“A human body can bear only up to 45 “DEL” (unit) of pain,” it reads. “A mother feels up to 57 DEL of pain while giving birth which is equal to 20 bones getting fractured.”
First, the logic is off. If women in labour endure more pain than the “human body can bear”, it would mean women were superhuman – or that they always die in childbirth, as fact-checking site Fact from Fiction helpfully points out.
Old unit of pain was the ‘dol’ – there’s no ‘del’
Second, a unit of measuring pain is the “dol”.
“‘Dol’ is the term used to denote the unit of painfulness, and has a value of approximately one-tenth the intensity of the maximal pain,” a 1948 paper on the study of pain reported.
The paper records a pain intensity of 10.5 dols as “the most intense pain which can be experienced”. So, the readings of “45” and “57” in the post are definitely not on the dol scale.
Africa Check couldn’t find any evidence of “del” as a unit to measure pain, nor have other fact-checkers.
‘Pain is subjective’
Africa Check asked the World Federation of Societies of Anesthesiologists about the claim.
Annabel Higgins, the federation’s advocacy and communications officer, shared a response from Dr Charles Rouger Goucke, chair of its pain management committee.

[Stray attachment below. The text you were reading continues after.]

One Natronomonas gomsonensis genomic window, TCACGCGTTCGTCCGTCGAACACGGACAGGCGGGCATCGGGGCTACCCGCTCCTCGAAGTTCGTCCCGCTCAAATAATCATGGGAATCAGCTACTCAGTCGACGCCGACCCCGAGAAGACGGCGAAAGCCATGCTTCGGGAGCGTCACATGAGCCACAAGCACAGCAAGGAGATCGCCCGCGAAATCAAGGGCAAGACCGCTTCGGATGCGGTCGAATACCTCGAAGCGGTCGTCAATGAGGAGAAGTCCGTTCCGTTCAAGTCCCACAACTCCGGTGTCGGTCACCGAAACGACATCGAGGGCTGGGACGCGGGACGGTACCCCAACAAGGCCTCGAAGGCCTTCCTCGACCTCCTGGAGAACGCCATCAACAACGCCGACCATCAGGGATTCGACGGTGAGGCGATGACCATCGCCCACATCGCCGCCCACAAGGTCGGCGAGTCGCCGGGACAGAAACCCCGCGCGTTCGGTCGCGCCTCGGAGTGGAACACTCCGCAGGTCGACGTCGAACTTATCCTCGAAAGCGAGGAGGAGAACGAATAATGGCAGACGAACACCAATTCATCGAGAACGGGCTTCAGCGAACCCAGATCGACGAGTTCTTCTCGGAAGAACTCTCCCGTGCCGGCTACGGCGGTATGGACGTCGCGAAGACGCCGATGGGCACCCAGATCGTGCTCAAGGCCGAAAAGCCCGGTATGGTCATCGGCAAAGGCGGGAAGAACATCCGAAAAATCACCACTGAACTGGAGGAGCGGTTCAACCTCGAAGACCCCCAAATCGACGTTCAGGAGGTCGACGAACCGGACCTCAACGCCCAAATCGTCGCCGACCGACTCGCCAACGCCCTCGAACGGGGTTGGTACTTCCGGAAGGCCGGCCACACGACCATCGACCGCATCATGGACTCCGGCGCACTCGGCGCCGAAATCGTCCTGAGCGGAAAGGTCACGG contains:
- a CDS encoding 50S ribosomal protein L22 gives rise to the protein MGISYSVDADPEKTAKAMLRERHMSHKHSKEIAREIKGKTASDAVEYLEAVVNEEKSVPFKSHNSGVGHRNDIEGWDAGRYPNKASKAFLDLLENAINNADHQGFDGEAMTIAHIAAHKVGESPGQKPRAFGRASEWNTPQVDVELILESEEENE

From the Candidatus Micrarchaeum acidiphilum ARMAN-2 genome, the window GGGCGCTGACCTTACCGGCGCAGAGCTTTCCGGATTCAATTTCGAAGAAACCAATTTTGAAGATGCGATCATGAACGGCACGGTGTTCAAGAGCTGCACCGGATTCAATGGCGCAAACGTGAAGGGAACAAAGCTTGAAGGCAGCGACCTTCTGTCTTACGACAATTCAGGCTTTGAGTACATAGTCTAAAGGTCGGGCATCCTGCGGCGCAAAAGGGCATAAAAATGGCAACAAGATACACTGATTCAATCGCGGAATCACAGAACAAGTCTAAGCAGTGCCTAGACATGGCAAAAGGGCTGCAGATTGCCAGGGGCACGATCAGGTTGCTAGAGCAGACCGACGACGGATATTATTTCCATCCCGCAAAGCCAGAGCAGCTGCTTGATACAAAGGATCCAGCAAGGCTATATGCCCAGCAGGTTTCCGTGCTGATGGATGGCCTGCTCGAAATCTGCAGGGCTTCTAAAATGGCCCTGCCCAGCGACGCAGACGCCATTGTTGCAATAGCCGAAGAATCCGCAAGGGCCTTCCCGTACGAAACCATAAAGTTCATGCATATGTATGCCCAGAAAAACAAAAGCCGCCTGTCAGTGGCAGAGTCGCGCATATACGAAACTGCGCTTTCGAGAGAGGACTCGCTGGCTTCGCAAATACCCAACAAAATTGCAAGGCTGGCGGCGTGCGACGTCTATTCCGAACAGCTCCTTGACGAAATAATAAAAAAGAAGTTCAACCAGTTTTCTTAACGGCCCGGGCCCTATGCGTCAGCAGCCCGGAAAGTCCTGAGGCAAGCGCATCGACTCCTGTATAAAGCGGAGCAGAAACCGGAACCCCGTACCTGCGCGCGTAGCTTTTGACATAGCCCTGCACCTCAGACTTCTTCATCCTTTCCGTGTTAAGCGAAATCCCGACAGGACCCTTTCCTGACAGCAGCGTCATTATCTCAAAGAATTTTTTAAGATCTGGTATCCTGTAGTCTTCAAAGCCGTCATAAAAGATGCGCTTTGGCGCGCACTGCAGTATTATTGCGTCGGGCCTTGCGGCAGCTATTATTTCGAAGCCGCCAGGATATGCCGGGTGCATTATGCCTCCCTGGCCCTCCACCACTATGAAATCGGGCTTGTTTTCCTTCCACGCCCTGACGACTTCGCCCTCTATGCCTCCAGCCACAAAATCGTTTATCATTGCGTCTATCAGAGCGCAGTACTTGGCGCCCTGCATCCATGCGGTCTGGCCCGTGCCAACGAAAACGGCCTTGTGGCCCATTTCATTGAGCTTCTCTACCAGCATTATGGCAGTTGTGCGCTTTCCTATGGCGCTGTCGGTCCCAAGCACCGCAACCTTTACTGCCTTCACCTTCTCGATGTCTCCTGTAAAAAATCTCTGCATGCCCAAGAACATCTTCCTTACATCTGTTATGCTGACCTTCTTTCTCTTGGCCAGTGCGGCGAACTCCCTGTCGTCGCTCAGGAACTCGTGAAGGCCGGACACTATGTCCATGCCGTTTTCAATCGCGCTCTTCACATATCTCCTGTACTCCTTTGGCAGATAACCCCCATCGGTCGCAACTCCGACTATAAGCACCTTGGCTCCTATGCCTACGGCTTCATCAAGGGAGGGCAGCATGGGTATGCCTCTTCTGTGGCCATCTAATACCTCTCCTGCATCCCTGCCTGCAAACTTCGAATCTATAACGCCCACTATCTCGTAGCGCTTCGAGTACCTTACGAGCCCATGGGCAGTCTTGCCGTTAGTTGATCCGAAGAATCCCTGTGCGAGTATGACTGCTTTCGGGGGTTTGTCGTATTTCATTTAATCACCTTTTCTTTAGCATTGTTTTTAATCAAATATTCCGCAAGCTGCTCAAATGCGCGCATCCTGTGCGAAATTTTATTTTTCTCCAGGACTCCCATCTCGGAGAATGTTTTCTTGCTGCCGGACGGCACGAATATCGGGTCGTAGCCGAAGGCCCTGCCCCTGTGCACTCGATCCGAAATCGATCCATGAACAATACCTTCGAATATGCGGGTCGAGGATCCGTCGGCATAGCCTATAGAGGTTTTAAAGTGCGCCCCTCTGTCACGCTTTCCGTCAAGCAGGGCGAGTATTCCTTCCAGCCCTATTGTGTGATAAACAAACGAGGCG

“There’s no objective way of measuring pain, which is a subjective experience. Consequently, comparing different types and degrees of pain between different patients is not easy,” he said.
“What hurts me may not hurt you and vice versa! Pain can be graded using scales 0 (no pain) to 10 (worst pain possible). How could anyone realistically measure the pain caused by a person having 20 broken bones? Labour pain, gallstones and kidney stones are all noted as causing severe pain. But the actual severity is very personal.”
In other words, while childbirth without medication is extremely painful, the degree of that pain can’t be said to “equal” anything – because we each have our own experience of pain.
Gouke also dismissed “del” as the unit of measurement for pain, terming it an “urban myth” that had been “kept alive on the internet”.
The federation also supplied a 10-point scale of subjective pain, used to clinically gauge patients’ self-reported pain. - Grace Gichuhi
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